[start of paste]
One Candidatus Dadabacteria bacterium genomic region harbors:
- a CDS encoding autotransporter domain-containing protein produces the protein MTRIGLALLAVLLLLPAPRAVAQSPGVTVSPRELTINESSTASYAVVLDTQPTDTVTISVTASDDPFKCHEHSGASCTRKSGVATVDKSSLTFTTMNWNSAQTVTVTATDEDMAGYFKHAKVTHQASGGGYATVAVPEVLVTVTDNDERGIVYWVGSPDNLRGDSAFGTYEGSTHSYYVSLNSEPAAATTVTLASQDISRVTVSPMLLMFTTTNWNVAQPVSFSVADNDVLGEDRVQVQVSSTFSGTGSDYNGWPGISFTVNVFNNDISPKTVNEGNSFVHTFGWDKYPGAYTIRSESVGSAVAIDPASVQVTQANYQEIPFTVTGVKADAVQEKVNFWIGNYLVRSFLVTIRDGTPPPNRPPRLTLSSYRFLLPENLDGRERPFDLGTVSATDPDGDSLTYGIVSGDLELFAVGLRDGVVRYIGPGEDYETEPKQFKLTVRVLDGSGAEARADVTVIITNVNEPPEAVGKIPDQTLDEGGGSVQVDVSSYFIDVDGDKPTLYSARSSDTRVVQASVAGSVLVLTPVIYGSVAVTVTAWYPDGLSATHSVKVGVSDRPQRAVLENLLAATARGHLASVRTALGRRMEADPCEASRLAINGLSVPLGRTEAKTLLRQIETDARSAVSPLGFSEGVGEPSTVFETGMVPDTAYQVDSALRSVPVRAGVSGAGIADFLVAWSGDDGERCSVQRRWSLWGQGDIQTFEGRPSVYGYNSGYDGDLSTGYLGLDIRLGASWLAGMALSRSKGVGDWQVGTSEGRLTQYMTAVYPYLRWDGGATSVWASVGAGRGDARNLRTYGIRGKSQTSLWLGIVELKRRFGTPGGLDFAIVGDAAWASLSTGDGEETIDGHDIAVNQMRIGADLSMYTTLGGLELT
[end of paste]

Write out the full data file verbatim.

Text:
One Candidatus Dadabacteria bacterium genomic region harbors:
- a CDS encoding autotransporter domain-containing protein produces the protein MTRIGLALLAVLLLLPAPRAVAQSPGVTVSPRELTINESSTASYAVVLDTQPTDTVTISVTASDDPFKCHEHSGASCTRKSGVATVDKSSLTFTTMNWNSAQTVTVTATDEDMAGYFKHAKVTHQASGGGYATVAVPEVLVTVTDNDERGIVYWVGSPDNLRGDSAFGTYEGSTHSYYVSLNSEPAAATTVTLASQDISRVTVSPMLLMFTTTNWNVAQPVSFSVADNDVLGEDRVQVQVSSTFSGTGSDYNGWPGISFTVNVFNNDISPKTVNEGNSFVHTFGWDKYPGAYTIRSESVGSAVAIDPASVQVTQANYQEIPFTVTGVKADAVQEKVNFWIGNYLVRSFLVTIRDGTPPPNRPPRLTLSSYRFLLPENLDGRERPFDLGTVSATDPDGDSLTYGIVSGDLELFAVGLRDGVVRYIGPGEDYETEPKQFKLTVRVLDGSGAEARADVTVIITNVNEPPEAVGKIPDQTLDEGGGSVQVDVSSYFIDVDGDKPTLYSARSSDTRVVQASVAGSVLVLTPVIYGSVAVTVTAWYPDGLSATHSVKVGVSDRPQRAVLENLLAATARGHLASVRTALGRRMEADPCEASRLAINGLSVPLGRTEAKTLLRQIETDARSAVSPLGFSEGVGEPSTVFETGMVPDTAYQVDSALRSVPVRAGVSGAGIADFLVAWSGDDGERCSVQRRWSLWGQGDIQTFEGRPSVYGYNSGYDGDLSTGYLGLDIRLGASWLAGMALSRSKGVGDWQVGTSEGRLTQYMTAVYPYLRWDGGATSVWASVGAGRGDARNLRTYGIRGKSQTSLWLGIVELKRRFGTPGGLDFAIVGDAAWASLSTGDGEETIDGHDIAVNQMRIGADLSMYTTLGGLELT